A. Tom Horvath, Ph.D., ABPP, Kaushik Misra, Ph.D., Amy K. Epner, Ph.D., and Galen Morgan Cooper, Ph.D. , edited by C. E. Zupanick, Psy.D.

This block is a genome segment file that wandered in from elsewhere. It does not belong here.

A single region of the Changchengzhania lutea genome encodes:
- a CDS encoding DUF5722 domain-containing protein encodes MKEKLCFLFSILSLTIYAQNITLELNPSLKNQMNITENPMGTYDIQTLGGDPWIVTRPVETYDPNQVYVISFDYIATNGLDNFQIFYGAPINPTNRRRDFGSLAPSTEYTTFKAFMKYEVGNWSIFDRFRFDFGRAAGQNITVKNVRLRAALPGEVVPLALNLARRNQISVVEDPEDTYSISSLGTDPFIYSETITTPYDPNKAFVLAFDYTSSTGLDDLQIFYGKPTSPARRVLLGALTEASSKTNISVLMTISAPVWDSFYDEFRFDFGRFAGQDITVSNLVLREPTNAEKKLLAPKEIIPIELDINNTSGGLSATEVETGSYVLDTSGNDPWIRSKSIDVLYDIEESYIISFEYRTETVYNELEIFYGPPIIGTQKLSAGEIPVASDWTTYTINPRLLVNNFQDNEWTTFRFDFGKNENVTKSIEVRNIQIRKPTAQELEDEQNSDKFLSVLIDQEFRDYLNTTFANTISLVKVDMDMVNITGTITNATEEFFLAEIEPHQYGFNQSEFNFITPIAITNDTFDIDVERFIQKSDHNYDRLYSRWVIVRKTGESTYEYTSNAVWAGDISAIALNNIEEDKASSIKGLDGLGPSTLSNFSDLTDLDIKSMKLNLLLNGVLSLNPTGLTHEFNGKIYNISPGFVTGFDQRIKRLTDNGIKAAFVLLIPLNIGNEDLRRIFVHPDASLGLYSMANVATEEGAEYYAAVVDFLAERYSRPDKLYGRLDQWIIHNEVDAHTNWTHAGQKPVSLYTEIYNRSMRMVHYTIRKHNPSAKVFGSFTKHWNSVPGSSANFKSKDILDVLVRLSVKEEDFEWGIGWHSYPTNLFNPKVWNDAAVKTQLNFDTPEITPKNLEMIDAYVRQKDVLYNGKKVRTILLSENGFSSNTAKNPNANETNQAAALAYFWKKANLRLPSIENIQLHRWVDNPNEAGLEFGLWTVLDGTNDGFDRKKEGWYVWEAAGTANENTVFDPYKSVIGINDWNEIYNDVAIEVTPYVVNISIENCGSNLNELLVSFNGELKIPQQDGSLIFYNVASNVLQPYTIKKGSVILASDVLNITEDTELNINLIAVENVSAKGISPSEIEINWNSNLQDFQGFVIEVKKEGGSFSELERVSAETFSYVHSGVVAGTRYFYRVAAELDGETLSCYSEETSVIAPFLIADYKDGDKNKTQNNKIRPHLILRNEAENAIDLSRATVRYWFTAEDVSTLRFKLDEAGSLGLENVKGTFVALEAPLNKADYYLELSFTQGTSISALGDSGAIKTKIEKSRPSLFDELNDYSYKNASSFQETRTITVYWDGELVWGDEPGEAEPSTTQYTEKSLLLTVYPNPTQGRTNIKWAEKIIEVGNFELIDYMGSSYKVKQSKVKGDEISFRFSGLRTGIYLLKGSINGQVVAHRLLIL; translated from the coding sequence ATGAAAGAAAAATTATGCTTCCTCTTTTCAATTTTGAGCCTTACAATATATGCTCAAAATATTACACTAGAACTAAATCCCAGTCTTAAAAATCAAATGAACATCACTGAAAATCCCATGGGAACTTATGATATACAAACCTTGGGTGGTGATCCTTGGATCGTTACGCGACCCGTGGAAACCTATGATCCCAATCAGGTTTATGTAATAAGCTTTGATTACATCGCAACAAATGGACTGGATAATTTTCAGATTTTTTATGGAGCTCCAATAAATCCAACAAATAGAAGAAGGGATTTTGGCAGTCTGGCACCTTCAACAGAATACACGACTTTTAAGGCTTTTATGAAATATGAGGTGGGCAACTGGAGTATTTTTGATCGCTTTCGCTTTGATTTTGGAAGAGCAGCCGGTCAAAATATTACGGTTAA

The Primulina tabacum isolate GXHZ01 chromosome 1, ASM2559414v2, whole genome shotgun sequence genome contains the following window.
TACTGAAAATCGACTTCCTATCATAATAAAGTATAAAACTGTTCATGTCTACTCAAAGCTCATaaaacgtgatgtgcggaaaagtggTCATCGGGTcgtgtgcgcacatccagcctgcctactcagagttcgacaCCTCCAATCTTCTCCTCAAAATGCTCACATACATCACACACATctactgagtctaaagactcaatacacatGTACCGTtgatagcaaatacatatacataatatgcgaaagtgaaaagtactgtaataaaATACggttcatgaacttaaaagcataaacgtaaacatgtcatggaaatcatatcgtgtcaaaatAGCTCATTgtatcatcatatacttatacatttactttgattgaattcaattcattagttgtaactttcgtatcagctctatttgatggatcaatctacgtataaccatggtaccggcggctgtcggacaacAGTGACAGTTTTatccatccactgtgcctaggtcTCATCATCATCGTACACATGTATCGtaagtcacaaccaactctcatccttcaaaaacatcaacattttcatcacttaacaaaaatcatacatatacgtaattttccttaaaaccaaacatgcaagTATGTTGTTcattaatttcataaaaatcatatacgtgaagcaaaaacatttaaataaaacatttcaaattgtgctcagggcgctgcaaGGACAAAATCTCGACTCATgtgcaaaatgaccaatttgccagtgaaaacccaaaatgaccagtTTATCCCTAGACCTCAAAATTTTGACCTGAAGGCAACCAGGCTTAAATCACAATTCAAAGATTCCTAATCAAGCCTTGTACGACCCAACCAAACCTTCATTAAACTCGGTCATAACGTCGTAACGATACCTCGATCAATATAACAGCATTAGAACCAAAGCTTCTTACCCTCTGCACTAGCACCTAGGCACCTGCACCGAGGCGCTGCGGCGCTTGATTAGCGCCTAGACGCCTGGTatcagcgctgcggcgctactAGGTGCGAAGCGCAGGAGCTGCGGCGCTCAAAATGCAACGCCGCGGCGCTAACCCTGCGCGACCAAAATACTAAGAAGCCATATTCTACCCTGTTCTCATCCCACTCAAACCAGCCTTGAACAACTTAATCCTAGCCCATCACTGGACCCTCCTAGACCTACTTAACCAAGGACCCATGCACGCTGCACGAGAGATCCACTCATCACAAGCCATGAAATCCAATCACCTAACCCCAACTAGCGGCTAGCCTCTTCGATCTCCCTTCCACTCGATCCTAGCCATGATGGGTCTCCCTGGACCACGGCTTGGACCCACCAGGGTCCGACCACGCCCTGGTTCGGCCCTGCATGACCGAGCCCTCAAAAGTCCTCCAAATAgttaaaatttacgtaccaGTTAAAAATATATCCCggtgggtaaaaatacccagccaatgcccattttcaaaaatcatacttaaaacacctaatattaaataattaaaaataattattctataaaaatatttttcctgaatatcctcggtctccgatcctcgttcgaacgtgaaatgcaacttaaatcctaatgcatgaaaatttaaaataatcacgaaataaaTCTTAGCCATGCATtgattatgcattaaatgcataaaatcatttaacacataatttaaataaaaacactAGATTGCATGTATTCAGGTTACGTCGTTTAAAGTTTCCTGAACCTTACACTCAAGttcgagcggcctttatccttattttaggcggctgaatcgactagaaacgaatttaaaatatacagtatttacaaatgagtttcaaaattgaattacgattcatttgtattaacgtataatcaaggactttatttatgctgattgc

Contingency management (CM) is a type of behavior therapy often used in addiction treatment programs (Tuten, Jones, Schaeffer & Stitzer, 2011). The developers of CM based it on the principles of operant conditioning. In this type of treatment, individuals are rewarded for improved behavior. Some contingency management programs also punish participants for undesirable behaviors. Rewards often come in the form of vouchers for free goods or services. A voucher might be a free movie ticket, for example. Research shows that contingency management can be an effective approach to addiction treatment for people with limited financial resources. Clearly, in order for rewards to be motivating, the reward must be in fact be rewarding. For example, if someone doesn't enjoy movies then a movie ticket will not sufficiently motivate someone to change their behavior. The effectiveness of contingency management tends to fade after the rewards (and punishments) are taken away. Most individuals need to strengthen their internal motivation in order to change their behavior in the long-term. Nonetheless, contingency management is useful for teaching people they are able to change their behavior when sufficiently motivated.